Stephen Symonds Foster

On this date in 1809, Stephen Symonds Foster was born in Canterbury, N.H. He graduated from Dartmouth College in 1838 and went on to enroll in Union Theological Seminary, where he became disheartened with the pro-slavery views of many churches. The principal of Union Theological Seminary offered Foster a bribe to stop discussing his position on slavery, but Foster declined and left the seminary after only a year. Foster helped to organize the New Hampshire Young Men’s Anti-Slavery Society and was a member of the American Anti-Slavery Society, along with his wife, Abigail Kelley. Foster and Kelley were also strong supporters of women’s rights and the temperance movement. The family lived on a farm called Liberty Farm in Mass., which they used to help slaves escape on the Underground Railroad.

Foster was an outspoken abolitionist who critiqued churches for their support of slavery, often interrupting church services to speak out against slavery. In 1844 he published the pamphlet “The Brotherhood of Thieves; or, a True Picture of the American Church and Clergy,” an exposé of the anti-abolitionist views of churches and the clergy. In the introduction of the pamphlet, Foster describes it as a “testimony against the popular religion of our country.” D. 1881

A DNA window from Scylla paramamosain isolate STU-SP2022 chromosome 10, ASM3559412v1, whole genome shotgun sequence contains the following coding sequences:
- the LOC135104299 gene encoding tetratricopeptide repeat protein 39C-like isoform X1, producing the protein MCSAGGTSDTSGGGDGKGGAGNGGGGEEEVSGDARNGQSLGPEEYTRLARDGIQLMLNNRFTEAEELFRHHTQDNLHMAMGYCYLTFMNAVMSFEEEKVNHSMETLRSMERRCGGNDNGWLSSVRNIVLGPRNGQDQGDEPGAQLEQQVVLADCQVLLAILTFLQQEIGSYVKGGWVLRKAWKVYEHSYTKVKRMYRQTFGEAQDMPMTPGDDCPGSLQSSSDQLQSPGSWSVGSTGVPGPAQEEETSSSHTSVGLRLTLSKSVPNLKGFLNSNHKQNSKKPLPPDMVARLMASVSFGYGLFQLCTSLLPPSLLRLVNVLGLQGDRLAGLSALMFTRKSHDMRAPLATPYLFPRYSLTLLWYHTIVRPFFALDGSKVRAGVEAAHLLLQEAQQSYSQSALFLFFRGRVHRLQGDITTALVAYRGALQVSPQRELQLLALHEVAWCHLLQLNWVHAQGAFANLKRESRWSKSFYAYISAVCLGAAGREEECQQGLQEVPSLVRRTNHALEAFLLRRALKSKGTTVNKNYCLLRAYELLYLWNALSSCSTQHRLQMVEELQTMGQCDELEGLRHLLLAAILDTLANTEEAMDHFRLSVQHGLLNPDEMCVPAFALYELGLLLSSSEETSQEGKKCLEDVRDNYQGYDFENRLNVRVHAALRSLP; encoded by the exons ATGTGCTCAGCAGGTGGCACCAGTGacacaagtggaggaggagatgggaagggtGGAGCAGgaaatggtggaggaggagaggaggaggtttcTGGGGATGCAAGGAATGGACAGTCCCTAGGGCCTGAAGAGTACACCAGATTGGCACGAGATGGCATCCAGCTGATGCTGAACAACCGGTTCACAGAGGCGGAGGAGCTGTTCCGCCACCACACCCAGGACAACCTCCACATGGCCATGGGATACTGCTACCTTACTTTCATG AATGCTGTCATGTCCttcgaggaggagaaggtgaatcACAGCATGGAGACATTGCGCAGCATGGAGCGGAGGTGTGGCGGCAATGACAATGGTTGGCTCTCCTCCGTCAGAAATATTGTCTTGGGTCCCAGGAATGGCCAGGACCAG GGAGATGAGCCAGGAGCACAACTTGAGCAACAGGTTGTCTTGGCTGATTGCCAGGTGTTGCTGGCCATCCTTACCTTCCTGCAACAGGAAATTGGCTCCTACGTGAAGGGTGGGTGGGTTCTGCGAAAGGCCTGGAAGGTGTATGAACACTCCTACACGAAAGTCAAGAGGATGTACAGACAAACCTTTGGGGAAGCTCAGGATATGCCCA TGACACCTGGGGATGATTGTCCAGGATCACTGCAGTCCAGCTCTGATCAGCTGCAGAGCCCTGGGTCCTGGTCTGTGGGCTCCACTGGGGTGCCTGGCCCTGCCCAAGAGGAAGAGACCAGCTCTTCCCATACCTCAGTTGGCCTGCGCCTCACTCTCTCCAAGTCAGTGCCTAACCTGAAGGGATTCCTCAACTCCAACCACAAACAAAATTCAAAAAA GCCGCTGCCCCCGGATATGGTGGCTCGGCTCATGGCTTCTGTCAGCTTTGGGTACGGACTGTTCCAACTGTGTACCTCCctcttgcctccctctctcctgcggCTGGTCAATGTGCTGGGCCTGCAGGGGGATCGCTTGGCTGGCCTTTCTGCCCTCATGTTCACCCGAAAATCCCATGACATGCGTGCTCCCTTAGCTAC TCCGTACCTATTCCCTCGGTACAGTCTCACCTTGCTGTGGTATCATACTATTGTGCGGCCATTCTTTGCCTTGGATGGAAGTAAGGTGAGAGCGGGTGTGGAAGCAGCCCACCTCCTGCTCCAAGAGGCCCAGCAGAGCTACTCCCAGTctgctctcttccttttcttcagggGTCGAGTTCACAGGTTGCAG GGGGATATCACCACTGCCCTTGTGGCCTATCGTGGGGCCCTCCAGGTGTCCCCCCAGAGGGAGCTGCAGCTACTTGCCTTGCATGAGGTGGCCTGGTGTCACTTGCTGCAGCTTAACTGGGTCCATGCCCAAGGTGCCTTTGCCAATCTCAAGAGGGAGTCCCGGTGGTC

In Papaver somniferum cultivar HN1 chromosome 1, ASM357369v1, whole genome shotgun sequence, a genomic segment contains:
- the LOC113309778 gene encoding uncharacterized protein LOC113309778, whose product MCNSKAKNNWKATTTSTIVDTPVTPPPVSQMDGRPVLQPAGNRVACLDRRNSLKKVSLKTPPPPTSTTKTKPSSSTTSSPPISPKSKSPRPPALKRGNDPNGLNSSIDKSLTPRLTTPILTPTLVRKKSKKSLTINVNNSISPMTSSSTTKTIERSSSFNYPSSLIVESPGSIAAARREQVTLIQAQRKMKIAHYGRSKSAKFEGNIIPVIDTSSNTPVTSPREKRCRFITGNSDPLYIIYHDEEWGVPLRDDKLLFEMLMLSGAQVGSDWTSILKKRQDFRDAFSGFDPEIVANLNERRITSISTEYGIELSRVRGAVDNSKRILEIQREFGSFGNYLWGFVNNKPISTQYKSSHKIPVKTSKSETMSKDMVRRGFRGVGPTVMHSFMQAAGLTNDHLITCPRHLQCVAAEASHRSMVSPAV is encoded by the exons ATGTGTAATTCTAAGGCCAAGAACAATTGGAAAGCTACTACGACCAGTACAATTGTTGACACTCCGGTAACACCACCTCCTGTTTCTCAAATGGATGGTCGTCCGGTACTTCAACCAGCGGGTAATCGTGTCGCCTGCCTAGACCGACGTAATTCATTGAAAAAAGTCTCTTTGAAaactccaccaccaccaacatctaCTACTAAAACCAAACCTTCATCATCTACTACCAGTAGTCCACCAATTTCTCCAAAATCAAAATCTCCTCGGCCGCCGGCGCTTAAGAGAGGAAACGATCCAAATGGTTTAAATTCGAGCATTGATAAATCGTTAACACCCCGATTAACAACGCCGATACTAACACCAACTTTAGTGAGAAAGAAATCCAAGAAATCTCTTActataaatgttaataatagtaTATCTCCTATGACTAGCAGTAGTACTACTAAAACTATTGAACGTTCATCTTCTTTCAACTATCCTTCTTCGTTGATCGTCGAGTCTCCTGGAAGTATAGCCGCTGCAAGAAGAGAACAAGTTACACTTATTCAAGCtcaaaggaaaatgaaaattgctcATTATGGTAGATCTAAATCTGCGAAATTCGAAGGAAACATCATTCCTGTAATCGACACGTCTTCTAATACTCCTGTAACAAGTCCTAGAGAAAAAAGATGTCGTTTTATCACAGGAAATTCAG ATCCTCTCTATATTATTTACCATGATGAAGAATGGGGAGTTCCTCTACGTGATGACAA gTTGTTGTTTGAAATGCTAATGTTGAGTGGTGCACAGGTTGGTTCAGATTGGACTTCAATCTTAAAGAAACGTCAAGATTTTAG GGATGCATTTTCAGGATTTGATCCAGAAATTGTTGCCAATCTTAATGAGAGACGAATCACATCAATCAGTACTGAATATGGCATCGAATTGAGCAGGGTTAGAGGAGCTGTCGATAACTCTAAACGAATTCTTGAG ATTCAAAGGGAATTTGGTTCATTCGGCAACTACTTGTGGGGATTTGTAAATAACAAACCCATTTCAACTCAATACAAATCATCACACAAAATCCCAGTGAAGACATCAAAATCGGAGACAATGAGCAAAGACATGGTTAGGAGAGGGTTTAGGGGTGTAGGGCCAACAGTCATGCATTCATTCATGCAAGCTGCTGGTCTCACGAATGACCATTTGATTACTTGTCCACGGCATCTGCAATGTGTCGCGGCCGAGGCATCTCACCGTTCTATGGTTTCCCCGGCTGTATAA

During the 1844 New England Antislavery Convention, Foster held up a collar and manacles and declared, “Behold here a specimen of the religion of this land, the handiwork of the American church and clergy."

—Quoted in “The Puritan Origins of American Patriotism” by George McKenna, 2007.

Compiled by Sabrina Gaylor

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